May 19 - The US Navy is turning seawater into fuel. Scientists at the US Naval Research Lab have been able to extract CO2 and hydrogen from the ocean and repackage it in a form of fuel that could one day power the Navy's fleet. Brittany Peterson has more.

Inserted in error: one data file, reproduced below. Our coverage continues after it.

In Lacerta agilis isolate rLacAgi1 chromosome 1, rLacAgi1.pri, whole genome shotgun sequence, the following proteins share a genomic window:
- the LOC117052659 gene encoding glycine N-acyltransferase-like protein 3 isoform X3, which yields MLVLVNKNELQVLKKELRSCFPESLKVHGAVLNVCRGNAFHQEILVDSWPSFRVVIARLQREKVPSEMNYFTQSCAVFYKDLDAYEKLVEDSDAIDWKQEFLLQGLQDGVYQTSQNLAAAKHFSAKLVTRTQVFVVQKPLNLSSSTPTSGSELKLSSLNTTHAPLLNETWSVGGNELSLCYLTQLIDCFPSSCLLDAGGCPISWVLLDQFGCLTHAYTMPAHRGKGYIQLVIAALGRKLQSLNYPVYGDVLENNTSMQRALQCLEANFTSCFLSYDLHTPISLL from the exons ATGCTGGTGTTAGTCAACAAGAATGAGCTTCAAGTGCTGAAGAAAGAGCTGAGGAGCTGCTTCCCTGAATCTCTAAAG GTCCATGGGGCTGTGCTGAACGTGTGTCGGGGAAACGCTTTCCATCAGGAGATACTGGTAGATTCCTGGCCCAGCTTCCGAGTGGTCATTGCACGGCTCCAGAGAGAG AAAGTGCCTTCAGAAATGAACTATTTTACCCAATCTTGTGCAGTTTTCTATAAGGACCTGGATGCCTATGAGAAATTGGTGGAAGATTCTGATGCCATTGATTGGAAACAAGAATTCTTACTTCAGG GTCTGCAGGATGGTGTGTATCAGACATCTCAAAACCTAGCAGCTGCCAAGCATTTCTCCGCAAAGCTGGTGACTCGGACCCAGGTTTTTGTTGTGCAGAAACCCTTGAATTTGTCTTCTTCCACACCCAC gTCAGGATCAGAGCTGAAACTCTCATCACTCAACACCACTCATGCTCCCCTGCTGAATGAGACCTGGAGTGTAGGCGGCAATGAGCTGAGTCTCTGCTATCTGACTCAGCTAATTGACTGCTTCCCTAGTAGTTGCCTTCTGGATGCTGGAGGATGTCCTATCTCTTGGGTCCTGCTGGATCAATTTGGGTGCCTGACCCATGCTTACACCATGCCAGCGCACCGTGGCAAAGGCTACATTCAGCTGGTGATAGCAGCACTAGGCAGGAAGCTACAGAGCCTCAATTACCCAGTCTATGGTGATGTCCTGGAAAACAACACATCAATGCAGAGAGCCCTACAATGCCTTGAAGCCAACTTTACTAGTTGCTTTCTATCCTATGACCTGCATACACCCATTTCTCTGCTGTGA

As it plies the world's oceans, the US Navy consumes 1.3 billion gallons of fuel per year. It's expensive, environmentally damaging and, being derived from oil, a finite source of power. But now, scientists at the Navy's Research Lab outside Washington, DC, say they've come up with an alternative they call "game changing". They've found a way to make fuel from seawater. (SOUNDBITE) (English) DR. HEATHER WILLAUER, RESEARCH CHEMIST, U.S. NAVAL RESEARCH LABORATORY, SAYING: "We've made strides in getting CO2 specifically out of seawater and hydrogen simultaneously with the technologies that we've developed. And then we've been actually able to show that we can recombine C02 and hydrogen in the laboratory on a lab-scale, laboratory scale, into a liquid-type fuel." Dr Heather Willauer heads the research project. It's been nine years in development, but late last year for the first time, she and her team proved that it could be done. (Natsot -plane takes off) A model airplaine took off and flew...powered by fuel, produced from seawater. (Natsot - plane sound) (SOUNDBITE) (English) DR. HEATHER WILLAUER, RESEARCH CHEMIST, U.S. NAVAL RESEARCH LABORATORY, SAYING: "Well it is a game-changer potentially for the Navy or commercial entities because you can make fuel potentially where and when you need it. So that eliminates the logistic tails that you have for delivering fuel long distances to our, to our fleet." On paper the fuel production process is simple - extract CO2 and hydrogen from seawater, then recombine and compress those ingredients until their molecular structure changes to become hydrocarbons that can then be converted to fuel. But Willauer admits, making the leap from a toy airplane to an aircraft carrier will take a great deal more research. Fundamentally though, she says the basic principle is sound. And environmentally friendly. (SOUNDBITE) (English) DR. HEATHER WILLAUER, RESEARCH CHEMIST, U.S. NAVAL RESEARCH LABORATORY, SAYING: "Seawater's in equilibrium with the atmosphere. CO2 is hydrated as carbonic acid. And what we are doing is pulling it out of seawater. So once we've pulled it out of seawater, the ocean is ready to pull it back in from the atmosphere, 'cause it's in constant equilibrium. So what we hope is it's a carbon-neutral footprint. Pull it out of the ocean, you make the fuel, you burn the fuel, you put it back in the atmosphere, and it's just cyclical." And it's something she says could be used on a small scale with in the next next fifteen years...starting a process that might one day fuel the world's most powerful navy with the same inexhaustible resource that keep it afloat.